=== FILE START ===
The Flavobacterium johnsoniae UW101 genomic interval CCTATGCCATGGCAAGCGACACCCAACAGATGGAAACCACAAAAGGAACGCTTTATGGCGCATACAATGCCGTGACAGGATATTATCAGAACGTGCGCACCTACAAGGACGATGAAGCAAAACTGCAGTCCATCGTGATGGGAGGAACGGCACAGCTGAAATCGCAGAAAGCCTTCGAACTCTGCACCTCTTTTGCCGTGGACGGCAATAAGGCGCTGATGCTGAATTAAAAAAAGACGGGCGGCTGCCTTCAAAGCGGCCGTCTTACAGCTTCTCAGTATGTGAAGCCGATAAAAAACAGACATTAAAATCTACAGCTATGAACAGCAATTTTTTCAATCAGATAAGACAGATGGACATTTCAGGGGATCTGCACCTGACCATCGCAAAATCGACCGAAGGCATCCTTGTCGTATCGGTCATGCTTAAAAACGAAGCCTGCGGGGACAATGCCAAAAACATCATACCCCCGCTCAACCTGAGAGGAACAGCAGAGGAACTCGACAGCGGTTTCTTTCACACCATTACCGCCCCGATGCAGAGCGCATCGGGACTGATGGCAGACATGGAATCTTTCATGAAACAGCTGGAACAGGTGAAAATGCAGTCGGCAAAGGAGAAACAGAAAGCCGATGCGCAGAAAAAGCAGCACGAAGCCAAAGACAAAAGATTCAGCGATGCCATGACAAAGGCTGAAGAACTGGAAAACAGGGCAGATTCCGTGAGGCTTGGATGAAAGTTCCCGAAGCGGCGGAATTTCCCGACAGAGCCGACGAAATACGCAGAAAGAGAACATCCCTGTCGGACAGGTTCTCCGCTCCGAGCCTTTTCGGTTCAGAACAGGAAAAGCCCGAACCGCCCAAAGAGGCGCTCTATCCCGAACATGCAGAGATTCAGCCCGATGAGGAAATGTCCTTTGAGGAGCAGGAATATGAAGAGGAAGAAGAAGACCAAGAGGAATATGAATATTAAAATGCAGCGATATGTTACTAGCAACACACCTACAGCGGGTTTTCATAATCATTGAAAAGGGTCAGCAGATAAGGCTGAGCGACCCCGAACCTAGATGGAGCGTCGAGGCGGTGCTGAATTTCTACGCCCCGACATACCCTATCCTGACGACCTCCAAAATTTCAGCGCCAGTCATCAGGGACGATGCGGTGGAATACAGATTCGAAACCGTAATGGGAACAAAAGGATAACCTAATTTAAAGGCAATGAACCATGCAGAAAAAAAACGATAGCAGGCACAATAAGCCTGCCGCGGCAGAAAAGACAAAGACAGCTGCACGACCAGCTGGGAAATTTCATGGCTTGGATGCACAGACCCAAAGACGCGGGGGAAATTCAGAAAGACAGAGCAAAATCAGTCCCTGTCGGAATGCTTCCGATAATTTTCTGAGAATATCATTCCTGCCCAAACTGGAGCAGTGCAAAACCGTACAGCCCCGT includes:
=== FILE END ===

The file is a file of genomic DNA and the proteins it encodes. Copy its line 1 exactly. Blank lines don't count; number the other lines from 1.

The Flavobacterium johnsoniae UW101 genomic interval CCTATGCCATGGCAAGCGACACCCAACAGATGGAAACCACAAAAGGAACGCTTTATGGCGCATACAATGCCGTGACAGGATATTATCAGAACGTGCGCACCTACAAGGACGATGAAGCAAAACTGCAGTCCATCGTGATGGGAGGAACGGCACAGCTGAAATCGCAGAAAGCCTTCGAACTCTGCACCTCTTTTGCCGTGGACGGCAATAAGGCGCTGATGCTGAATTAAAAAAAGACGGGCGGCTGCCTTCAAAGCGGCCGTCTTACAGCTTCTCAGTATGTGAAGCCGATAAAAAACAGACATTAAAATCTACAGCTATGAACAGCAATTTTTTCAATCAGATAAGACAGATGGACATTTCAGGGGATCTGCACCTGACCATCGCAAAATCGACCGAAGGCATCCTTGTCGTATCGGTCATGCTTAAAAACGAAGCCTGCGGGGACAATGCCAAAAACATCATACCCCCGCTCAACCTGAGAGGAACAGCAGAGGAACTCGACAGCGGTTTCTTTCACACCATTACCGCCCCGATGCAGAGCGCATCGGGACTGATGGCAGACATGGAATCTTTCATGAAACAGCTGGAACAGGTGAAAATGCAGTCGGCAAAGGAGAAACAGAAAGCCGATGCGCAGAAAAAGCAGCACGAAGCCAAAGACAAAAGATTCAGCGATGCCATGACAAAGGCTGAAGAACTGGAAAACAGGGCAGATTCCGTGAGGCTTGGATGAAAGTTCCCGAAGCGGCGGAATTTCCCGACAGAGCCGACGAAATACGCAGAAAGAGAACATCCCTGTCGGACAGGTTCTCCGCTCCGAGCCTTTTCGGTTCAGAACAGGAAAAGCCCGAACCGCCCAAAGAGGCGCTCTATCCCGAACATGCAGAGATTCAGCCCGATGAGGAAATGTCCTTTGAGGAGCAGGAATATGAAGAGGAAGAAGAAGACCAAGAGGAATATGAATATTAAAATGCAGCGATATGTTACTAGCAACACACCTACAGCGGGTTTTCATAATCATTGAAAAGGGTCAGCAGATAAGGCTGAGCGACCCCGAACCTAGATGGAGCGTCGAGGCGGTGCTGAATTTCTACGCCCCGACATACCCTATCCTGACGACCTCCAAAATTTCAGCGCCAGTCATCAGGGACGATGCGGTGGAATACAGATTCGAAACCGTAATGGGAACAAAAGGATAACCTAATTTAAAGGCAATGAACCATGCAGAAAAAAAACGATAGCAGGCACAATAAGCCTGCCGCGGCAGAAAAGACAAAGACAGCTGCACGACCAGCTGGGAAATTTCATGGCTTGGATGCACAGACCCAAAGACGCGGGGGAAATTCAGAAAGACAGAGCAAAATCAGTCCCTGTCGGAATGCTTCCGATAATTTTCTGAGAATATCATTCCTGCCCAAACTGGAGCAGTGCAAAACCGTACAGCCCCGT includes: